We learned in Part 1 of this article that Liberty Hall, the National Historic Site, on the corner of Wapping and Wilkinson Streets, is one of the most hallowed houses in America, dating to 1796.
We learned that its owner John Brown, lawyer, politician and social leader, was one of the most influential men of his day, hosting everyone from past and future presidents to French nobility.
And we learned that the furnishings of the house are the originals purchased by Brown and his wife Margaretta. Anyone who has ever visited a historic home knows how rare it is to find original furnishings rather than reproductions.
This part of the story will focus on the efforts of Liberty Hall’s executive director Jessica Stavros and her Board of Directors to not only keep this Kentucky and national treasure alive, but to help it thrive.
The new motto for Stavros and her staff is Founding Forward, which connects the house to the founding of Kentucky and the nation and its glorious past, and to looking forward to continued opportunities and community involvement.
Four Main Interpretive Themes
Stavros says the current approach to lure visitors is to base their efforts on four major themes.
“First is the story of the indigenous people and the land,” says Stavros.
Where Liberty Hall’s gardens – in the spring gloriously blanketed with bluebells and daffodils – slope down to the Kentucky River, was once the spot where Cherokee and Shawnee crossed the river at its lowest point, a spot known as Devil’s Hollow.
The second interpretation involves the concept of “urban enslavement,” one that was very different from the plantation variety most closely associated with slave-holding families.
“Many of the slaves at Liberty Hall didn’t even live on the property,” says Stavros, who added that they often had their own dwellings close to, but not on, Liberty Hall grounds.
“It’s interesting to note that just like generations of the Brown family occupied Liberty Hall and the Orlando Brown House located on the property, there were also three generations of one enslaved family (the Stepneys) that lived here,” she says.
The generations of one family that lived here is the third thematic approach, and it covers the family from John Brown down to Margaret Wise Brown, renowned author of children’s books Goodnight Moon and Runaway Bunny.
The fourth is on John Brown’s political connections and contributions and his civic involvement at local, state and national levels, which we saw in Part 1.
Visitors can learn about each of these four themes during tours of the house. However, the one tour that captivates both adults and children is the story of the Gray Lady ghost (and yes, there is one designed especially for children.)
Parents needn’t worry – this ghost is benevolent – often referred to as the house’s “beloved ghost.” It is that of Margaretta Varick, Margaretta Brown’s much-loved aunt who died while visiting her niece at Liberty Hall in 1817.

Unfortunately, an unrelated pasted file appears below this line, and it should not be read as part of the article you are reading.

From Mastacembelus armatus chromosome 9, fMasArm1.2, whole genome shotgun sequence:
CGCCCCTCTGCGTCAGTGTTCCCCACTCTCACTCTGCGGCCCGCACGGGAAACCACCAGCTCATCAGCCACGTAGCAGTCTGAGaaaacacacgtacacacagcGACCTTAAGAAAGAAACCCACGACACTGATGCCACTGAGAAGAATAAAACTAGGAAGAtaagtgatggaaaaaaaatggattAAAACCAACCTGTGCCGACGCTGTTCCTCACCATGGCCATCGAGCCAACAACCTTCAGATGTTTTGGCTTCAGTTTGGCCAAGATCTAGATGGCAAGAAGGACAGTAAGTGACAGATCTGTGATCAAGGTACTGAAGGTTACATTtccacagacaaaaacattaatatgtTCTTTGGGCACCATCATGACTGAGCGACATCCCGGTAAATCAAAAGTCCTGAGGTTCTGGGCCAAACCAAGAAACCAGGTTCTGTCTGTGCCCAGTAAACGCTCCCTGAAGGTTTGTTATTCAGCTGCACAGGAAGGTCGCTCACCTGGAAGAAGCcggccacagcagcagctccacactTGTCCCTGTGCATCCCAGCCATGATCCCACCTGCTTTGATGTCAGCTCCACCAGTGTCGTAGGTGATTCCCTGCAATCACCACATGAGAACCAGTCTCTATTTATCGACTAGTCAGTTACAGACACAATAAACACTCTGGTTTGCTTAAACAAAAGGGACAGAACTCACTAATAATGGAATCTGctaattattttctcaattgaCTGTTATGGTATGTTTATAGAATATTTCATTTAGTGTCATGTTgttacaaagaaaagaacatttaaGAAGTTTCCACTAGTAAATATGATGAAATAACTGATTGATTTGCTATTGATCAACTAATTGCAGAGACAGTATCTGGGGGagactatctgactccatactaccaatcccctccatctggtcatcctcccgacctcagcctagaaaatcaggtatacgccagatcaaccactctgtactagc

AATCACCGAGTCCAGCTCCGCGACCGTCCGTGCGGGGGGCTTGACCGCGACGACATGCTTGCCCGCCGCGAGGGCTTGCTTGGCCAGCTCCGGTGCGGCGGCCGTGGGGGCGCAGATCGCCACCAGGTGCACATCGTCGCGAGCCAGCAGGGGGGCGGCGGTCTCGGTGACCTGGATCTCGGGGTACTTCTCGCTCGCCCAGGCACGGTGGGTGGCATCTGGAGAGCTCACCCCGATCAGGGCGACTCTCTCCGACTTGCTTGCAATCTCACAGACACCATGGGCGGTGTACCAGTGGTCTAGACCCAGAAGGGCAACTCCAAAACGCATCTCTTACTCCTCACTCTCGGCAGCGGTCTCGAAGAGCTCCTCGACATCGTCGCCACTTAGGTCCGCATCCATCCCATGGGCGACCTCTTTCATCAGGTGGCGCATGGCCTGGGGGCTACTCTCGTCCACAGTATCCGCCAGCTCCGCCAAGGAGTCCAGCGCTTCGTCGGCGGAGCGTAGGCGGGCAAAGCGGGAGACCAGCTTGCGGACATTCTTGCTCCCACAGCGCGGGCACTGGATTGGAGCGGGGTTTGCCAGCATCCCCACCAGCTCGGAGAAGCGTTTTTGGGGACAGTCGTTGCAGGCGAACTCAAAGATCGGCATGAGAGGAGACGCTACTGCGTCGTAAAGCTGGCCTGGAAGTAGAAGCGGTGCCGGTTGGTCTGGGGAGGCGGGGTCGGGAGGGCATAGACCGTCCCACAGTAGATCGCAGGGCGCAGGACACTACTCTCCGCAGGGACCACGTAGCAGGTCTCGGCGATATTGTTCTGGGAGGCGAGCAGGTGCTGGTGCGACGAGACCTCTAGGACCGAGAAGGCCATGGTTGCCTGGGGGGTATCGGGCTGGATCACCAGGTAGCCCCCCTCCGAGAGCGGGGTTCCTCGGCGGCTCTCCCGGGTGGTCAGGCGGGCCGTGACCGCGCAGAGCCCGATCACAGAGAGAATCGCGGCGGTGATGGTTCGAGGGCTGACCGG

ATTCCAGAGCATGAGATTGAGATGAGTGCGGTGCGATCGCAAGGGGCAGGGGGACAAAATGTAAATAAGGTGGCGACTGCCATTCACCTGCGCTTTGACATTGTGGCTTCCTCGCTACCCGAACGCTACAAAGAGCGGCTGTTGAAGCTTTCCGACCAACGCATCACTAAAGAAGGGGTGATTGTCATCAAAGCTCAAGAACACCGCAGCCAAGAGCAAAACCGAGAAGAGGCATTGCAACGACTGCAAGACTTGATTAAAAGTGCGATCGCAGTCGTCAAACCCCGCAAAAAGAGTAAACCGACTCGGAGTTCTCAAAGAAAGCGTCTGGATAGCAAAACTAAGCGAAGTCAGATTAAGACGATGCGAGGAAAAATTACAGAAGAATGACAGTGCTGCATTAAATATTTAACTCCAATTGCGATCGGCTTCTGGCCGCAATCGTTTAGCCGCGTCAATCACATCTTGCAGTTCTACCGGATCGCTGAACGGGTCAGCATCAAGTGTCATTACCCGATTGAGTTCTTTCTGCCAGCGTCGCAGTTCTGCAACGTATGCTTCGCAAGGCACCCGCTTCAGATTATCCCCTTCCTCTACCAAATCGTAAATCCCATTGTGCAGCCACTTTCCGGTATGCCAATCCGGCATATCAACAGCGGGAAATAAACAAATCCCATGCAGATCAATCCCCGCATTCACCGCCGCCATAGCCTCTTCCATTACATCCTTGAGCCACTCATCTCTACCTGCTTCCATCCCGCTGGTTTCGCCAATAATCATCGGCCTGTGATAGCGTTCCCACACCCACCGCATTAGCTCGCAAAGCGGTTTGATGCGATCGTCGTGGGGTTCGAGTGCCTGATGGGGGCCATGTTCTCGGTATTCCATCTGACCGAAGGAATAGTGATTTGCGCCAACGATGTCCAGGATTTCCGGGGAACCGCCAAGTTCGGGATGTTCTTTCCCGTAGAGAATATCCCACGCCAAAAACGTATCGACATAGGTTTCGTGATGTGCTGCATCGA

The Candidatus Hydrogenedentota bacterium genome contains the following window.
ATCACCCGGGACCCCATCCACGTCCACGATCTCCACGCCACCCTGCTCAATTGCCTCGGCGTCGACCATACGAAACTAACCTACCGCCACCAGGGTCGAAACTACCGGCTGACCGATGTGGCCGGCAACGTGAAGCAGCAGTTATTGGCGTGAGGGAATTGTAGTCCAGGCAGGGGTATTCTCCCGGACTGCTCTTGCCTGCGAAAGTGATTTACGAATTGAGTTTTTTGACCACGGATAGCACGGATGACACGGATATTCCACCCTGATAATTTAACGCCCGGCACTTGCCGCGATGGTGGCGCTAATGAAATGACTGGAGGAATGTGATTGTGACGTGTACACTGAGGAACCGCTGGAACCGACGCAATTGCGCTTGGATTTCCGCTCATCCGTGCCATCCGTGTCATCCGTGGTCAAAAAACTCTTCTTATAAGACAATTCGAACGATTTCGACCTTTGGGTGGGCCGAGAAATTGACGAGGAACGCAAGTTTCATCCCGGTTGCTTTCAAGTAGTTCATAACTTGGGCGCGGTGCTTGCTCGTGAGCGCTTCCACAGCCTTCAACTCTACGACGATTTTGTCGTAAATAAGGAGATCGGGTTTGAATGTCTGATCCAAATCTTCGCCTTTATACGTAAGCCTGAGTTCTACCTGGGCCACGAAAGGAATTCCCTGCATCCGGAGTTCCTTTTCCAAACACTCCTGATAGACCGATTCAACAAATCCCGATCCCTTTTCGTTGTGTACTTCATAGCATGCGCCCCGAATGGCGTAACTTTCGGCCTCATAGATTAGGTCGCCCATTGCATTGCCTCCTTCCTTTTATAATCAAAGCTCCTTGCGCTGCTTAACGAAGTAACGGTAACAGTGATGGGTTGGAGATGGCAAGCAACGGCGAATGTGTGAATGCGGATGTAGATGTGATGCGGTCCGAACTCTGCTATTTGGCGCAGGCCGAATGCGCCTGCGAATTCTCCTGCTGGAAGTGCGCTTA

It is believed that she died from either a heart attack or an acute attack of indigestion. Today, visitors have sometimes told of seeing a tall woman veiled in gray on a second-floor bedroom.
Since a love of history and preservation often begins in childhood, Liberty Hall offers many opportunities for parents to introduce their children to history in general and that of the Brown family in particular.
One of the most popular offerings is the Story Book Trail where illustrations from a new children’s book are put up in the garden every Wednesday. The children and their parents can then follow page by page along trails of shrubbery and flowers.
“Our Storybook Trail is much loved by both children and their parents,” says Stavros. “We offer a new book every week. For example, in February we will focus on African American History and in March, on Women’s History.
“All of these books are colorful, inspirational and written and illustrated by people within each of the communities they represent,” she continues. “It’s a great way for children to get fresh air and exercise while learning to become lifelong readers.”
Children from the First Presbyterian Church across the street from the house still use the same two benches in the garden for their Sunday School lessons that pioneer children did two centuries ago.
Both adults and children are drawn to the Butterfly Garden and the Mother’s Garden. The latter honors mothers everywhere through plants in a special section of the garden. There is also a beautiful plaque here celebrating the close relationship between Margaretta Brown and her son Orlando.
The garden is the site of Liberty Hall’s annual fundraiser every spring, and for the rest of the year, a place for all to visit, reflect and relish in the beauty of the natural environment.
Whether it’s a ghost tour or a garden yoga class under the apple tree, Liberty Hall has something for everyone.